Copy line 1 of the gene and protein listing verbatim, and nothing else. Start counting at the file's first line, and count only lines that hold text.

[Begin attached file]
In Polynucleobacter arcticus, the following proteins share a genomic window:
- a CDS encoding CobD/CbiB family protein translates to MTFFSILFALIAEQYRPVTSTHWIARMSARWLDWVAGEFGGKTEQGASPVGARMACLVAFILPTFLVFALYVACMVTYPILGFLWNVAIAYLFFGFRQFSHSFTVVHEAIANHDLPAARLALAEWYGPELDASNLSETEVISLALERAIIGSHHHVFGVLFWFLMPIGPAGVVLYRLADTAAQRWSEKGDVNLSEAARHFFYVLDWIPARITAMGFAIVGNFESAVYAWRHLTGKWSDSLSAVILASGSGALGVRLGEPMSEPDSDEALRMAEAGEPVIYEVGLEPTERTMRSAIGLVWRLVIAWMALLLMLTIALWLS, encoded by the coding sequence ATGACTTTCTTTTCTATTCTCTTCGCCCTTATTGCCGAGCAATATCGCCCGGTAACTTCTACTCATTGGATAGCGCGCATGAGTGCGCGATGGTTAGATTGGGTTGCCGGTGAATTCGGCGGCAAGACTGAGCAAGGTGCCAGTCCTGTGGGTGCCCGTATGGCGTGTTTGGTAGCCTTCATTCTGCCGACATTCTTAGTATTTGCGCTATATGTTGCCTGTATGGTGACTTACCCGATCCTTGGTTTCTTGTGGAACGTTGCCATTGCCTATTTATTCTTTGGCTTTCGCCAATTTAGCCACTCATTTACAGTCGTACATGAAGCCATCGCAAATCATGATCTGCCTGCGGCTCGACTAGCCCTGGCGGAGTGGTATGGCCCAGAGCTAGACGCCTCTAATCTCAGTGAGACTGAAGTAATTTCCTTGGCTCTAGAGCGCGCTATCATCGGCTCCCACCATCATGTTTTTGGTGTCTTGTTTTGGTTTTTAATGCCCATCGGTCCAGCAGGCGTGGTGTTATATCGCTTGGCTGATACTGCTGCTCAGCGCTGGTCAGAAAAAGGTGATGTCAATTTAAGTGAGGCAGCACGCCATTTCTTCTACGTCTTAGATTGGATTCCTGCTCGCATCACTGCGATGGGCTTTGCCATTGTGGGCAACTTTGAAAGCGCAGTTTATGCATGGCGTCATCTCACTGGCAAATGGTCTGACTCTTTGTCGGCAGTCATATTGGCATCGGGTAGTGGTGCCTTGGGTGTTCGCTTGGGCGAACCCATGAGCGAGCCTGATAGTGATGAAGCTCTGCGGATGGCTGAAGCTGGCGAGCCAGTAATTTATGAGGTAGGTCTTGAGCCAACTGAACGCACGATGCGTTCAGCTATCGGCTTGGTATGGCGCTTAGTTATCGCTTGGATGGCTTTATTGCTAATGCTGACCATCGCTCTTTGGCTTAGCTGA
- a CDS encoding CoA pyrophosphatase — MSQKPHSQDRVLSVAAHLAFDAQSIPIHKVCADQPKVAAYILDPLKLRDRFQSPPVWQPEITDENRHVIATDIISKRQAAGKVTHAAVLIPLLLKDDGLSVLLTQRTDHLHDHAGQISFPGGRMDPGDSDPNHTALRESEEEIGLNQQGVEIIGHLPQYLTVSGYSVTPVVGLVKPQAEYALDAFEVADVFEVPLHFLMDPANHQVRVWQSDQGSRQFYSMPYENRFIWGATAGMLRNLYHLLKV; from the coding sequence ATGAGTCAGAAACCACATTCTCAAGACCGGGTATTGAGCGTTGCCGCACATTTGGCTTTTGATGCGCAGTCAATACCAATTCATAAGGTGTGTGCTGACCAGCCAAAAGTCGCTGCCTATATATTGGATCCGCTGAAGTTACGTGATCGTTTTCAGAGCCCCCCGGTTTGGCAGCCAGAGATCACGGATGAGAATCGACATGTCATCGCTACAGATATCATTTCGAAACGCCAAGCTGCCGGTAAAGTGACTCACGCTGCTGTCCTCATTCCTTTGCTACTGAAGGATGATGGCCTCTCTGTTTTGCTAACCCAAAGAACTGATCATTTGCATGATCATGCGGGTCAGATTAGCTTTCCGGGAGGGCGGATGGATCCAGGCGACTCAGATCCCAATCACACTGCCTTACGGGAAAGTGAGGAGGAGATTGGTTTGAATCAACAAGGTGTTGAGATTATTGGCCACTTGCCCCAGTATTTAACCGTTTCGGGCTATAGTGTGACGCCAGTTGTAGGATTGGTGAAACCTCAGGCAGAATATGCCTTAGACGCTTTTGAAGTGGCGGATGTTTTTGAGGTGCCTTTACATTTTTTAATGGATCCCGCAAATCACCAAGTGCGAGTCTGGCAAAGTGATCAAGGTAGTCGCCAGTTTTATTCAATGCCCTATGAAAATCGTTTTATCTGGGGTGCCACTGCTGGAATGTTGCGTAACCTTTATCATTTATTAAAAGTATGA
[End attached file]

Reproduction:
In Polynucleobacter arcticus, the following proteins share a genomic window: